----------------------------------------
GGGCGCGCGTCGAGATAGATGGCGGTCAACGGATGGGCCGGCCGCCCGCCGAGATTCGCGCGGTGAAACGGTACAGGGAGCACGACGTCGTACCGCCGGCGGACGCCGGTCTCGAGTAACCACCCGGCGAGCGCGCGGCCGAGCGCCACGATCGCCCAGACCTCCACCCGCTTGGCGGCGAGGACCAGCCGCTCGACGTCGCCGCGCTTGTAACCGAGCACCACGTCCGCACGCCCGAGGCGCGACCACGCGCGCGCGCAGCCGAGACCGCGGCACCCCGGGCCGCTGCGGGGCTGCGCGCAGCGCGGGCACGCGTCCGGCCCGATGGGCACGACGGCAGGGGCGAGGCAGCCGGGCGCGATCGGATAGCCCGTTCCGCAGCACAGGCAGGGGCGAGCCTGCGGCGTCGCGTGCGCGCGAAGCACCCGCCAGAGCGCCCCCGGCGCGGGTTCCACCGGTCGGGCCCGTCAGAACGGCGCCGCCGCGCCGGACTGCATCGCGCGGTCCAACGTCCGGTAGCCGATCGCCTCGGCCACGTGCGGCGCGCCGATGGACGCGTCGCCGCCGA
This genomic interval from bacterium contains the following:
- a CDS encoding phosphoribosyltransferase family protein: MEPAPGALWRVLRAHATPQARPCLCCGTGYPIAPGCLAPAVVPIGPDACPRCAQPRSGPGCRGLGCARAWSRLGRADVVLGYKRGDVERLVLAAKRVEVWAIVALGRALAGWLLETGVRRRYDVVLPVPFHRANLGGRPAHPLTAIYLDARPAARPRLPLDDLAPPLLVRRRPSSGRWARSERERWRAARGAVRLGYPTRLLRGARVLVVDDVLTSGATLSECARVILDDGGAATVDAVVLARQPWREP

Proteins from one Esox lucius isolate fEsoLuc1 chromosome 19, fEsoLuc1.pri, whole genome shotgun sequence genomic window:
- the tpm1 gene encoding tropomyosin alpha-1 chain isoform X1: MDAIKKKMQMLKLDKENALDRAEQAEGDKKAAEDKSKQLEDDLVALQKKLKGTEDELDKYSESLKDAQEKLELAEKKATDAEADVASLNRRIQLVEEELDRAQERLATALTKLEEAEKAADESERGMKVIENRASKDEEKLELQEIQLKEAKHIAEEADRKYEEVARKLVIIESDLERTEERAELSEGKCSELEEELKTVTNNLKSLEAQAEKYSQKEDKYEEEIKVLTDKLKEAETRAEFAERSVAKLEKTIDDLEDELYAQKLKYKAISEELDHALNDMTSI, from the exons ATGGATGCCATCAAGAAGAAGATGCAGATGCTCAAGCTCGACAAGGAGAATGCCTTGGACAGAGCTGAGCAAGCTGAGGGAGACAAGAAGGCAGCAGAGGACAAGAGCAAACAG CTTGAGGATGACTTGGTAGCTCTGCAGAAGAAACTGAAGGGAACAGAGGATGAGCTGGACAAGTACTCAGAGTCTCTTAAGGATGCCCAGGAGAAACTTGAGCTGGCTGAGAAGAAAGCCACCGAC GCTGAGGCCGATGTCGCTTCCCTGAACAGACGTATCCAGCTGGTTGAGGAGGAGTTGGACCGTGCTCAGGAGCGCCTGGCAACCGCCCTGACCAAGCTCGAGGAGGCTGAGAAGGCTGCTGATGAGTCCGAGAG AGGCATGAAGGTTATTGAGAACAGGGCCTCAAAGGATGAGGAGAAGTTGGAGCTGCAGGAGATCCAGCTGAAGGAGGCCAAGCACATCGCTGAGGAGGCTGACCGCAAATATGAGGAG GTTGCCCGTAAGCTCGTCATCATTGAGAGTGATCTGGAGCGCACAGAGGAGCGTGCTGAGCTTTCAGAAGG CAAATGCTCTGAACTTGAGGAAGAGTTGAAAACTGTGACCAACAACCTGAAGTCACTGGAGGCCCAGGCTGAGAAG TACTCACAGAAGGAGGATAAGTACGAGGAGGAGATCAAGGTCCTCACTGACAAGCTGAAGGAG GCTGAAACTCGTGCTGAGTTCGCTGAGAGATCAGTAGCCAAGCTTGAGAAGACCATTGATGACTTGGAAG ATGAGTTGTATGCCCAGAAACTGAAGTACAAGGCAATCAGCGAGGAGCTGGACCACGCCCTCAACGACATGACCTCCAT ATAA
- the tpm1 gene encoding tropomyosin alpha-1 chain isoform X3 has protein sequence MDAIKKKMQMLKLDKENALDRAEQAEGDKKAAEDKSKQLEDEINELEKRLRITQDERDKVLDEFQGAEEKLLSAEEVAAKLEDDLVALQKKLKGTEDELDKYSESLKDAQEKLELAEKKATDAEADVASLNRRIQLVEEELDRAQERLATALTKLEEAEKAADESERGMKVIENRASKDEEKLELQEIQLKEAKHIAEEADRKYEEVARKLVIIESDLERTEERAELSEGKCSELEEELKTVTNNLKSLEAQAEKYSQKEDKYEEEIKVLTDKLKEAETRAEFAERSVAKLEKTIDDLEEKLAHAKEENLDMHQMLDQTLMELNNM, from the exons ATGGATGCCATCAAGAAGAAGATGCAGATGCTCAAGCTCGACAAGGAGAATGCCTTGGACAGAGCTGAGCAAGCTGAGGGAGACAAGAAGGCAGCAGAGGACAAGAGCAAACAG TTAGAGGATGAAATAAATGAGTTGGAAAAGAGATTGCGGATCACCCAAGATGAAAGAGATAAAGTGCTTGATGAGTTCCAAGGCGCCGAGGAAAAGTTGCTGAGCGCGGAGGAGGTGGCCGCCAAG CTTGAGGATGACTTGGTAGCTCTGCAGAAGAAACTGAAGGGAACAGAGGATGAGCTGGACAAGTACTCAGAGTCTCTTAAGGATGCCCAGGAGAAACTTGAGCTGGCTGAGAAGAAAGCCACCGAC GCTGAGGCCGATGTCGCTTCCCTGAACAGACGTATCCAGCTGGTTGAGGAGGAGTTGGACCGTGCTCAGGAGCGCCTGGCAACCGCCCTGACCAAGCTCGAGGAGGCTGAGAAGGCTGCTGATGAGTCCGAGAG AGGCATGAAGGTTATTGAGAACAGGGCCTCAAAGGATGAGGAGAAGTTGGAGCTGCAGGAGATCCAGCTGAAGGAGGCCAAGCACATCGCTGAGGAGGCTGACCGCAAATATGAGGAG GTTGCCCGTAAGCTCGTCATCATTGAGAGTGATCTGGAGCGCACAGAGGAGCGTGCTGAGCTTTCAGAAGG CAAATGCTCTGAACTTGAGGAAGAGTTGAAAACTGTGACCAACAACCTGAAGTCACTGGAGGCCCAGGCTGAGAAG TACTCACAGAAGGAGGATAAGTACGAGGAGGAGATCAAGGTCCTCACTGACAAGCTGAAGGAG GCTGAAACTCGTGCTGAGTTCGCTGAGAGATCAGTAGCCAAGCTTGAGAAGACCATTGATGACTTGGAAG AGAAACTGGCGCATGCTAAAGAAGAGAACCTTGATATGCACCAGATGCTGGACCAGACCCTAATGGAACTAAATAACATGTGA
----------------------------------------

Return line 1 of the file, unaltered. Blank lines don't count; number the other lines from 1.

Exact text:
GGGCGCGCGTCGAGATAGATGGCGGTCAACGGATGGGCCGGCCGCCCGCCGAGATTCGCGCGGTGAAACGGTACAGGGAGCACGACGTCGTACCGCCGGCGGACGCCGGTCTCGAGTAACCACCCGGCGAGCGCGCGGCCGAGCGCCACGATCGCCCAGACCTCCACCCGCTTGGCGGCGAGGACCAGCCGCTCGACGTCGCCGCGCTTGTAACCGAGCACCACGTCCGCACGCCCGAGGCGCGACCACGCGCGCGCGCAGCCGAGACCGCGGCACCCCGGGCCGCTGCGGGGCTGCGCGCAGCGCGGGCACGCGTCCGGCCCGATGGGCACGACGGCAGGGGCGAGGCAGCCGGGCGCGATCGGATAGCCCGTTCCGCAGCACAGGCAGGGGCGAGCCTGCGGCGTCGCGTGCGCGCGAAGCACCCGCCAGAGCGCCCCCGGCGCGGGTTCCACCGGTCGGGCCCGTCAGAACGGCGCCGCCGCGCCGGACTGCATCGCGCGGTCCAACGTCCGGTAGCCGATCGCCTCGGCCACGTGCGGCGCGCCGATGGACGCGTCGCCGCCGA